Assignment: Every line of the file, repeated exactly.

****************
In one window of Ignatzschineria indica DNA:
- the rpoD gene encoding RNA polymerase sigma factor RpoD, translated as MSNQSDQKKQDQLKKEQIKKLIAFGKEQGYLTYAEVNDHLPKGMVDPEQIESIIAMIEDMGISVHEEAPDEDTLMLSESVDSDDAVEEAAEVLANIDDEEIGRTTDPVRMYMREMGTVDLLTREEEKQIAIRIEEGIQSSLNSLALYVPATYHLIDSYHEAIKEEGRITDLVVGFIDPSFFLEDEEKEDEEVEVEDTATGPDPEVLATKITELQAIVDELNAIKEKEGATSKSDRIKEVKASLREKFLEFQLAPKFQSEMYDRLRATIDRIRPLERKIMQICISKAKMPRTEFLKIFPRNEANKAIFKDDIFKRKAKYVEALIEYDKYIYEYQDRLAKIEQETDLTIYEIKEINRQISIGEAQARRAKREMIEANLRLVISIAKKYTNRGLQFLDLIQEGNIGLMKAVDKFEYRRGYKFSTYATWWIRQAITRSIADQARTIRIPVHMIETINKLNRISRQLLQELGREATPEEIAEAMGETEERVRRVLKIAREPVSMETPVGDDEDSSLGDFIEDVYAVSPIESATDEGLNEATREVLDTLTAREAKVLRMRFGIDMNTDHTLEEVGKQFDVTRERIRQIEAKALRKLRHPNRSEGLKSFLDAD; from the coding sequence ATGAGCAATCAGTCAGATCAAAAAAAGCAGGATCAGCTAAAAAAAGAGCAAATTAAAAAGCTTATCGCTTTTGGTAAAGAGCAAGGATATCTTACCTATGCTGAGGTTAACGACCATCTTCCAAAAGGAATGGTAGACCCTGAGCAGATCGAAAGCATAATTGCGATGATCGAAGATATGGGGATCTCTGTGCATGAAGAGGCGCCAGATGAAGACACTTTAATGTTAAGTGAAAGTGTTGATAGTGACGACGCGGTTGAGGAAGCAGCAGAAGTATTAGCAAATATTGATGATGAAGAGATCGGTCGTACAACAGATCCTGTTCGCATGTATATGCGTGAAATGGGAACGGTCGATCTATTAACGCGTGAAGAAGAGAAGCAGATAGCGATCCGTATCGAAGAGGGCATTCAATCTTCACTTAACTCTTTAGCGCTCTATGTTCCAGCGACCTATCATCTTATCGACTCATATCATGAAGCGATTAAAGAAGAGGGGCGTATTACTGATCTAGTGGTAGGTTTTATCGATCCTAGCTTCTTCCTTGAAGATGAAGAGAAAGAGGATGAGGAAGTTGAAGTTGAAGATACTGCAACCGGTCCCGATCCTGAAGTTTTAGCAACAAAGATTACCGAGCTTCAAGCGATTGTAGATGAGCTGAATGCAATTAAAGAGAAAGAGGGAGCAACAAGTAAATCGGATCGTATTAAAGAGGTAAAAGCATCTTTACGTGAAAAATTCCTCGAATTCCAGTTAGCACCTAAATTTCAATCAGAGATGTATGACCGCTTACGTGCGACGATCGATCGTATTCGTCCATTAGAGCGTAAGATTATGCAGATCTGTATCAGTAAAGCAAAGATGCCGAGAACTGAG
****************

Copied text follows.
In one window of Ignatzschineria indica DNA:
- the rpoD gene encoding RNA polymerase sigma factor RpoD, translated as MSNQSDQKKQDQLKKEQIKKLIAFGKEQGYLTYAEVNDHLPKGMVDPEQIESIIAMIEDMGISVHEEAPDEDTLMLSESVDSDDAVEEAAEVLANIDDEEIGRTTDPVRMYMREMGTVDLLTREEEKQIAIRIEEGIQSSLNSLALYVPATYHLIDSYHEAIKEEGRITDLVVGFIDPSFFLEDEEKEDEEVEVEDTATGPDPEVLATKITELQAIVDELNAIKEKEGATSKSDRIKEVKASLREKFLEFQLAPKFQSEMYDRLRATIDRIRPLERKIMQICISKAKMPRTEFLKIFPRNEANKAIFKDDIFKRKAKYVEALIEYDKYIYEYQDRLAKIEQETDLTIYEIKEINRQISIGEAQARRAKREMIEANLRLVISIAKKYTNRGLQFLDLIQEGNIGLMKAVDKFEYRRGYKFSTYATWWIRQAITRSIADQARTIRIPVHMIETINKLNRISRQLLQELGREATPEEIAEAMGETEERVRRVLKIAREPVSMETPVGDDEDSSLGDFIEDVYAVSPIESATDEGLNEATREVLDTLTAREAKVLRMRFGIDMNTDHTLEEVGKQFDVTRERIRQIEAKALRKLRHPNRSEGLKSFLDAD; from the coding sequence ATGAGCAATCAGTCAGATCAAAAAAAGCAGGATCAGCTAAAAAAAGAGCAAATTAAAAAGCTTATCGCTTTTGGTAAAGAGCAAGGATATCTTACCTATGCTGAGGTTAACGACCATCTTCCAAAAGGAATGGTAGACCCTGAGCAGATCGAAAGCATAATTGCGATGATCGAAGATATGGGGATCTCTGTGCATGAAGAGGCGCCAGATGAAGACACTTTAATGTTAAGTGAAAGTGTTGATAGTGACGACGCGGTTGAGGAAGCAGCAGAAGTATTAGCAAATATTGATGATGAAGAGATCGGTCGTACAACAGATCCTGTTCGCATGTATATGCGTGAAATGGGAACGGTCGATCTATTAACGCGTGAAGAAGAGAAGCAGATAGCGATCCGTATCGAAGAGGGCATTCAATCTTCACTTAACTCTTTAGCGCTCTATGTTCCAGCGACCTATCATCTTATCGACTCATATCATGAAGCGATTAAAGAAGAGGGGCGTATTACTGATCTAGTGGTAGGTTTTATCGATCCTAGCTTCTTCCTTGAAGATGAAGAGAAAGAGGATGAGGAAGTTGAAGTTGAAGATACTGCAACCGGTCCCGATCCTGAAGTTTTAGCAACAAAGATTACCGAGCTTCAAGCGATTGTAGATGAGCTGAATGCAATTAAAGAGAAAGAGGGAGCAACAAGTAAATCGGATCGTATTAAAGAGGTAAAAGCATCTTTACGTGAAAAATTCCTCGAATTCCAGTTAGCACCTAAATTTCAATCAGAGATGTATGACCGCTTACGTGCGACGATCGATCGTATTCGTCCATTAGAGCGTAAGATTATGCAGATCTGTATCAGTAAAGCAAAGATGCCGAGAACTGAG